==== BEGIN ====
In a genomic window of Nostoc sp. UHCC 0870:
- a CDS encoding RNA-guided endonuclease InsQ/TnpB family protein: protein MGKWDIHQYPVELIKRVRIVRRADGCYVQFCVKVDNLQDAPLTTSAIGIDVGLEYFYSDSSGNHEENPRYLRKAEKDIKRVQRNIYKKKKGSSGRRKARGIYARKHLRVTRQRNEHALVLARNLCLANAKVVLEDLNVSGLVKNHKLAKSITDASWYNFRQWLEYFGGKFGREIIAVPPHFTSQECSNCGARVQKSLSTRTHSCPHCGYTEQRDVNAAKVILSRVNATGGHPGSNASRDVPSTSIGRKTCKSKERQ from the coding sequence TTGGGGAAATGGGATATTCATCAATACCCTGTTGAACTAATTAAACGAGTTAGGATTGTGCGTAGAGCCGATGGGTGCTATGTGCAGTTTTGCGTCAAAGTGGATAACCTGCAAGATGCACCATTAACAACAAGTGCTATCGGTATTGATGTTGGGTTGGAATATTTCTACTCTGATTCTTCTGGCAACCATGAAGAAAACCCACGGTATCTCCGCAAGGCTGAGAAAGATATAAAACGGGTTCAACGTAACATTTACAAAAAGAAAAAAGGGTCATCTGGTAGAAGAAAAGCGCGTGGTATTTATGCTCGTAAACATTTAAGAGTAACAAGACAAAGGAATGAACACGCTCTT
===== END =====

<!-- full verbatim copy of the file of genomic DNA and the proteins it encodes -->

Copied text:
In a genomic window of Nostoc sp. UHCC 0870:
- a CDS encoding RNA-guided endonuclease InsQ/TnpB family protein: protein MGKWDIHQYPVELIKRVRIVRRADGCYVQFCVKVDNLQDAPLTTSAIGIDVGLEYFYSDSSGNHEENPRYLRKAEKDIKRVQRNIYKKKKGSSGRRKARGIYARKHLRVTRQRNEHALVLARNLCLANAKVVLEDLNVSGLVKNHKLAKSITDASWYNFRQWLEYFGGKFGREIIAVPPHFTSQECSNCGARVQKSLSTRTHSCPHCGYTEQRDVNAAKVILSRVNATGGHPGSNASRDVPSTSIGRKTCKSKERQ from the coding sequence TTGGGGAAATGGGATATTCATCAATACCCTGTTGAACTAATTAAACGAGTTAGGATTGTGCGTAGAGCCGATGGGTGCTATGTGCAGTTTTGCGTCAAAGTGGATAACCTGCAAGATGCACCATTAACAACAAGTGCTATCGGTATTGATGTTGGGTTGGAATATTTCTACTCTGATTCTTCTGGCAACCATGAAGAAAACCCACGGTATCTCCGCAAGGCTGAGAAAGATATAAAACGGGTTCAACGTAACATTTACAAAAAGAAAAAAGGGTCATCTGGTAGAAGAAAAGCGCGTGGTATTTATGCTCGTAAACATTTAAGAGTAACAAGACAAAGGAATGAACACGCTCTT